My familial response to my conversion:

The rude response however was difficult to understand, and very troubling for my family. Their impression of Muslims had been the same as 95% of Americans, that they are crazy terrorists. However, when my family met my girlfriends, they changed their opinion to a positive one. Then, when mean-spirited brothers did their best to make my life difficult, they reversed their opinion. They did this rightly so. I have not written here some of the bizarre behavior that occurred because I do not think it will serve any benefit to Islam. Suffice to say, if anyone else had been in their shoes, they would agree with them.

My future Islamic plans:

Everyone has a different role in Islam, i.e., some are scholars, teachers, aids, Imams, etc. All are good and all are necessary. I will say with certainty, I will not be a scholar or a person that endeavors to find every rule in existence to follow in Islam. From my prospective, I will simply do my prayers, follow basic tenets, and endeavored to, "Do unto to others as I would have them do unto me."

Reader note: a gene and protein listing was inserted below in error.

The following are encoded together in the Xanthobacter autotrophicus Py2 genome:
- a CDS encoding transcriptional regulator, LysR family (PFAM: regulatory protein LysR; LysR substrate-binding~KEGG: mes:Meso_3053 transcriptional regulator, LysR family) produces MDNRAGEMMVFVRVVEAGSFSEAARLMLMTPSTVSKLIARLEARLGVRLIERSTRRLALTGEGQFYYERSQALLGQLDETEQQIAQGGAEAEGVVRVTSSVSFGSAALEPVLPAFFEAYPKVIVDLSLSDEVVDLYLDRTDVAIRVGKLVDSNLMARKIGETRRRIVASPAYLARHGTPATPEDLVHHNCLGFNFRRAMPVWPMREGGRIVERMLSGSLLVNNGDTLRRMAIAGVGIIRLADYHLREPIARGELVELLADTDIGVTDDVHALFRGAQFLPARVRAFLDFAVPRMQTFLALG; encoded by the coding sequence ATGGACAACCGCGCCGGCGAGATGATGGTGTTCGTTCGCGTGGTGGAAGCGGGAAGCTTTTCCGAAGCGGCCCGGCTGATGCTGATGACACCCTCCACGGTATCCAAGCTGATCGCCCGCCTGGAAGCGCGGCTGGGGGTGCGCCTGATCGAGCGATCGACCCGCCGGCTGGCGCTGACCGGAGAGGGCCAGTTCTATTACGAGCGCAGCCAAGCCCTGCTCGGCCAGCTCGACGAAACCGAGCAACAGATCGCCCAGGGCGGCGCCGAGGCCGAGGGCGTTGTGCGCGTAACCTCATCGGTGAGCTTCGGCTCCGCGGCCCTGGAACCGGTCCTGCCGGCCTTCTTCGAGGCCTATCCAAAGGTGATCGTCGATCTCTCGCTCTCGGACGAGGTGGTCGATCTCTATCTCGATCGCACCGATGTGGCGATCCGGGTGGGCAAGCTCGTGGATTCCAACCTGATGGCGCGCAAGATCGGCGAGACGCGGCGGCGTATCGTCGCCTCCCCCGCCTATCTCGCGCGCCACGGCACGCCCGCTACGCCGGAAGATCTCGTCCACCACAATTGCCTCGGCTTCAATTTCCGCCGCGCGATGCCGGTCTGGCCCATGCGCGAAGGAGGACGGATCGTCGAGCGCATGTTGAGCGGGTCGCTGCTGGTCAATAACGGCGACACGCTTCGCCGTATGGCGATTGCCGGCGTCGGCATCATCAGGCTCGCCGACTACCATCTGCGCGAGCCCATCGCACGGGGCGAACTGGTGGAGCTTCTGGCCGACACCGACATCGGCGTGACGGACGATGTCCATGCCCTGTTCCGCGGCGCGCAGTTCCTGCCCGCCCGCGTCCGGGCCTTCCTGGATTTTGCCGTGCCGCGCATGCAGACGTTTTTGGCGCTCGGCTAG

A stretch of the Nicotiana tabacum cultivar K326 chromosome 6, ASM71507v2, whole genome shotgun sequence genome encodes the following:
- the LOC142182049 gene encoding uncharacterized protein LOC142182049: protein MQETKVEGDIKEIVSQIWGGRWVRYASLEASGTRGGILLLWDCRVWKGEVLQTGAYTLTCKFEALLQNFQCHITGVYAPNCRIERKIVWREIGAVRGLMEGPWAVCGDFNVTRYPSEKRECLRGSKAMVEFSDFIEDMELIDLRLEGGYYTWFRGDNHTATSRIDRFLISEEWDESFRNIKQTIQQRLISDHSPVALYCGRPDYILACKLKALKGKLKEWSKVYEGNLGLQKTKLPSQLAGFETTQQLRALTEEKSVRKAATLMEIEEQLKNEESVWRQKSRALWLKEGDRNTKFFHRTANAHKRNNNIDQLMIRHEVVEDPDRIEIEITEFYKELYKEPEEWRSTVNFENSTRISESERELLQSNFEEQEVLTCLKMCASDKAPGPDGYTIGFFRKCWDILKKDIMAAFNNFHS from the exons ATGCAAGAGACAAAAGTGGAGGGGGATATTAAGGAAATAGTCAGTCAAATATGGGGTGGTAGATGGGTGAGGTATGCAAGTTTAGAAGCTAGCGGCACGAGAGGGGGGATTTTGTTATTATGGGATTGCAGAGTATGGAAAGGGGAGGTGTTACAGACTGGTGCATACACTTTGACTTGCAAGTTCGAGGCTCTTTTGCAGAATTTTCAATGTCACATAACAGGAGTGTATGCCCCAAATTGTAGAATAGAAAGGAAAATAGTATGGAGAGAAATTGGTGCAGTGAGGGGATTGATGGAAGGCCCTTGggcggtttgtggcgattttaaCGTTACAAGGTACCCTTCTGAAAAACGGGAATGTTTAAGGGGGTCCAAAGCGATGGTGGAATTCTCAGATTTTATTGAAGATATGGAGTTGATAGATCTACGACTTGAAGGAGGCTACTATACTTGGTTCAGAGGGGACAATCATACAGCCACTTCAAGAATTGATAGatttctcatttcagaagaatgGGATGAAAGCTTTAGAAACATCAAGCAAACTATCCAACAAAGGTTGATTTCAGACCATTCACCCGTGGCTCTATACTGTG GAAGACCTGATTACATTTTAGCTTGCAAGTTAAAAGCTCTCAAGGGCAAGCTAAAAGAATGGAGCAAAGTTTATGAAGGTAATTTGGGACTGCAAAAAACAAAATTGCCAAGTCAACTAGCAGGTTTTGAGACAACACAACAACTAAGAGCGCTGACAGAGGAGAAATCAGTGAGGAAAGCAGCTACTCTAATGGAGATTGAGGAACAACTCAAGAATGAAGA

In the future I would like to work in the administrative area of Islam. This is an area where Islam is struggling. I have learned a lot about how to make a religious entity successful from my previous study and of churches. I am also very interested in working within children's education, as my love is here. In addition, I would like to work with assimilating other converted sisters. I do not want other sisters to have to go through the hardship I did to stay a Muslim. I did not understand why people would ask me if a guy had converted me to Islam, because that was such an illogical notion. Now I realize why this is usually the case. It is very very hard for a converted sister to stay in the community, unless some kind family in the community practically adopts her as their family. Allah does something so good in converting an American sister who is searching for the Right path, and pettiness or inexperience or ignorance often destroys it. A support program is necessary for the converted sisters.